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The Lost Majority: Why the Future of Government Is Up for Grabs - and Who Will Take It Hardcover – January 3, 2012


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Product Details

  • Hardcover: 272 pages
  • Publisher: Palgrave Macmillan Trade (January 3, 2012)
  • Language: English
  • ISBN-10: 0230116469
  • ISBN-13: 978-0230116467
  • Product Dimensions: 9.4 x 6.4 x 1 inches
  • Shipping Weight: 15.2 ounces (View shipping rates and policies)
  • Average Customer Review: 4.4 out of 5 stars  See all reviews (17 customer reviews)
  • Amazon Best Sellers Rank: #747,479 in Books (See Top 100 in Books)

Editorial Reviews

Review

“There is much that is useful in Trende’s data-rich analysis, even (perhaps especially) for those put off by his conservative credentials… he reminds us that nothing is inevitable in American politics. Demographic advantage does not equal certain political victory.”—The New Republic

 

“Trende has developed a reputation as one of the country’s most promising younger political analysts. In this iconoclastic, detailed study, he takes on one of the most visible and widely supported theories in contemporary American politics…Trende makes a strong argument that American politics is surprisingly fluid and that the widespread belief in the existence of distinct eras—such as the New Deal era, from 1932 to 1968, or the era of Republican ascendance, from Richard Nixon through George W. Bush—does not hold up under close examination.”—Foreign Affairs

"A remarkably informative and insightful primer on American elections….Many of Trende’s topics would be fertile ground for an entire book, and I join Trende’s many fans in looking forward to his next one. When the time arrives to draw up the curriculum for the Walter Lippmann Pundit Training Academy — think clown college, but less amusing — Sean Trende’s book ought to be at the top of the reading list.”--The National Review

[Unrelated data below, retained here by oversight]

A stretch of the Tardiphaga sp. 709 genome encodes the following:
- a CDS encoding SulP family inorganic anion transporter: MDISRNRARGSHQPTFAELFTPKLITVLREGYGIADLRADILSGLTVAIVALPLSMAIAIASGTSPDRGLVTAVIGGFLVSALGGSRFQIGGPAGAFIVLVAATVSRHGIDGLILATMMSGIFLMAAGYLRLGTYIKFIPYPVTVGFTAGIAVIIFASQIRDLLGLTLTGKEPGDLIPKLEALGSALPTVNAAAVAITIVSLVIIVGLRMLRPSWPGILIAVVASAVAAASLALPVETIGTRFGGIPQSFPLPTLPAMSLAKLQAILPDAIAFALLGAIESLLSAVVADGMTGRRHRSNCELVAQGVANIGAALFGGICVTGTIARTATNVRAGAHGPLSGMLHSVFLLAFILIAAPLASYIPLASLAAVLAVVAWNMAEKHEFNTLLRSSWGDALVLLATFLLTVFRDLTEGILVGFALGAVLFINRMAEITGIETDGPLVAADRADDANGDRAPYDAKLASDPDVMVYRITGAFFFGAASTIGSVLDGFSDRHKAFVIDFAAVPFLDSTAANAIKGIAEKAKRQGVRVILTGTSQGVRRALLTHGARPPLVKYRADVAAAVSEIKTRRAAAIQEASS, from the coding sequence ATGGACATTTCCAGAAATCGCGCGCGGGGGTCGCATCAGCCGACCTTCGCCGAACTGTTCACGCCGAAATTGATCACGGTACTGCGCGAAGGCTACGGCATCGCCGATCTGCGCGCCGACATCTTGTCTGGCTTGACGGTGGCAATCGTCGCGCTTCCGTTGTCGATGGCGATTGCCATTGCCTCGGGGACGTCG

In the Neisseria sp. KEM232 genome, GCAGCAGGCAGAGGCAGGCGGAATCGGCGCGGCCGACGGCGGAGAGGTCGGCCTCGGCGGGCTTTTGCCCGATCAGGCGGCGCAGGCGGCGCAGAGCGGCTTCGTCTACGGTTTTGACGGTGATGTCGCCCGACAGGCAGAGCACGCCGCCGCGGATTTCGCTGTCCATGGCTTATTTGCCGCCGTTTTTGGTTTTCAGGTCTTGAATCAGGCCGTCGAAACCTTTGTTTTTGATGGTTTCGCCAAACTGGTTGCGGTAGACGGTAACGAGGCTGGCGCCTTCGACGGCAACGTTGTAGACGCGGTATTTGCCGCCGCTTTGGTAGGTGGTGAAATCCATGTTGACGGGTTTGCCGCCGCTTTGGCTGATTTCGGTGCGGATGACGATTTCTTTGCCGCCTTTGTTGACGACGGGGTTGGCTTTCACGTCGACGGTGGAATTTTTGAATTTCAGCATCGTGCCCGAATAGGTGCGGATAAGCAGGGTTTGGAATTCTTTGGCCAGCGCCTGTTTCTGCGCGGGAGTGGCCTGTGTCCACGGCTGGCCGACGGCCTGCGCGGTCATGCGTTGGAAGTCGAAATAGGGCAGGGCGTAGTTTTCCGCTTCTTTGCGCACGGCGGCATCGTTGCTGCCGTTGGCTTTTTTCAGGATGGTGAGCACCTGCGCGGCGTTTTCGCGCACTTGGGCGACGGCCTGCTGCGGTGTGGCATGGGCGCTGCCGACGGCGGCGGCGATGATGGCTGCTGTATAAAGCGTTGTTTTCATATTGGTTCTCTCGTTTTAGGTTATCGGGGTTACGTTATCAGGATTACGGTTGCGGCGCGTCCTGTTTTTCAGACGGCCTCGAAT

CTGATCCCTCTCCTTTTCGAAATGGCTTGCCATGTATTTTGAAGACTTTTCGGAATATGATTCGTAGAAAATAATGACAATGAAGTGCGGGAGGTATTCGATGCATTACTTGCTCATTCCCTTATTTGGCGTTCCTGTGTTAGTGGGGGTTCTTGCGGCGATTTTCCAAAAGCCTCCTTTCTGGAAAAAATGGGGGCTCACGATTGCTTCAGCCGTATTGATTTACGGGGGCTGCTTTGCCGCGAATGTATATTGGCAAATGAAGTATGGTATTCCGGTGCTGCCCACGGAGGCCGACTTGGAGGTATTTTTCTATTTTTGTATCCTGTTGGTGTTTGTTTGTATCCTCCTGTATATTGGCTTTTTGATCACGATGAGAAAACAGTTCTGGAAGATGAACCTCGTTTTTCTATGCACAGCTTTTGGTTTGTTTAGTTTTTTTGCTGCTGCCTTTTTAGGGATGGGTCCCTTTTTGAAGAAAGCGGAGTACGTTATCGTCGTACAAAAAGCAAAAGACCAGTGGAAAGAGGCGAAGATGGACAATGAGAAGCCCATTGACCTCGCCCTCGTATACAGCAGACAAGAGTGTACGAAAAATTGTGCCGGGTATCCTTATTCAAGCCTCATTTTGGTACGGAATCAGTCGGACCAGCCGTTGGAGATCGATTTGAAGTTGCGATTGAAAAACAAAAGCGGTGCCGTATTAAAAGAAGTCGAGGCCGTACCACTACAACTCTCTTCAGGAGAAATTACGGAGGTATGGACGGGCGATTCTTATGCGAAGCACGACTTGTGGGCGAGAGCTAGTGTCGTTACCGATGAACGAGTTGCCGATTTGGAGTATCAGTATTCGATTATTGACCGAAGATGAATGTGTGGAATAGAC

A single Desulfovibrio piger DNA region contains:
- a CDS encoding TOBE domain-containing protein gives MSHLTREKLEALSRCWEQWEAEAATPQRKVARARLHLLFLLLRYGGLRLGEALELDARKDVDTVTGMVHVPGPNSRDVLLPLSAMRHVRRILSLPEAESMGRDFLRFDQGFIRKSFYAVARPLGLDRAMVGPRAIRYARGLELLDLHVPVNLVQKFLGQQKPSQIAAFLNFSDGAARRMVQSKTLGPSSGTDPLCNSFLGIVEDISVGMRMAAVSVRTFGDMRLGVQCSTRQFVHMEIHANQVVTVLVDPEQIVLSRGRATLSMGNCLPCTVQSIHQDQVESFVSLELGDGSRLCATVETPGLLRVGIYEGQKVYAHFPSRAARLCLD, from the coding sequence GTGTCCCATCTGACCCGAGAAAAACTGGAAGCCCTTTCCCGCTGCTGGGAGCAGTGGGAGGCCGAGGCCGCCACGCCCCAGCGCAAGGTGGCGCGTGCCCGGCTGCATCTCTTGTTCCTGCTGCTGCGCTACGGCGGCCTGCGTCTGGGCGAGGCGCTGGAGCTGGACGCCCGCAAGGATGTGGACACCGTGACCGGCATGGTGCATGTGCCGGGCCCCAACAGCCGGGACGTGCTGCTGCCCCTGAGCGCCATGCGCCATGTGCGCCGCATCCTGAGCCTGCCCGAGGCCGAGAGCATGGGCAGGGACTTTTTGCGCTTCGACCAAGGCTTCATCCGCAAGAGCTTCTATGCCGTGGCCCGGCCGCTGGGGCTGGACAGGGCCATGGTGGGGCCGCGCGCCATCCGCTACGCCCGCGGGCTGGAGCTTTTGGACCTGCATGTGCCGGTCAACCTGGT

"If you read only one political book before the presidential election make it THE LOST MAJORITY . . . A provocative, original analysis of the coalitions that have shaped the past century's politics . . . The depth of research and incisive analysis displayed in THE LOST MAJORITY powerfully confirm Trende's status as a bright new star in the field." --Lousiville Courier-Journal

“Trende is persuasive in debunking realignment theory…on his main subject, the zig and zag of party politics, Trende is wholly convincing. He has a fi ne sense of exactly which item to select from his vast store of data to make his case. In American politics, every majority is in time a lost majority.”--Commentary

"A convincing, methodical assessment of historical coalition-building and its impact on contemporary politics . . . [an] impressive debut.”--The Weekly Standard

“Readable and logical…a fairly persuasive argument that our general assumptions about the implications of any given election are usually wrong…I heartily recommend The Lost Majority: particularly if you want to have a good idea how people have actually been voting for the last ninety years.”--RedState

"A brilliant critique of what we might call realignment thinking." --Reihan Salam, The National Review Online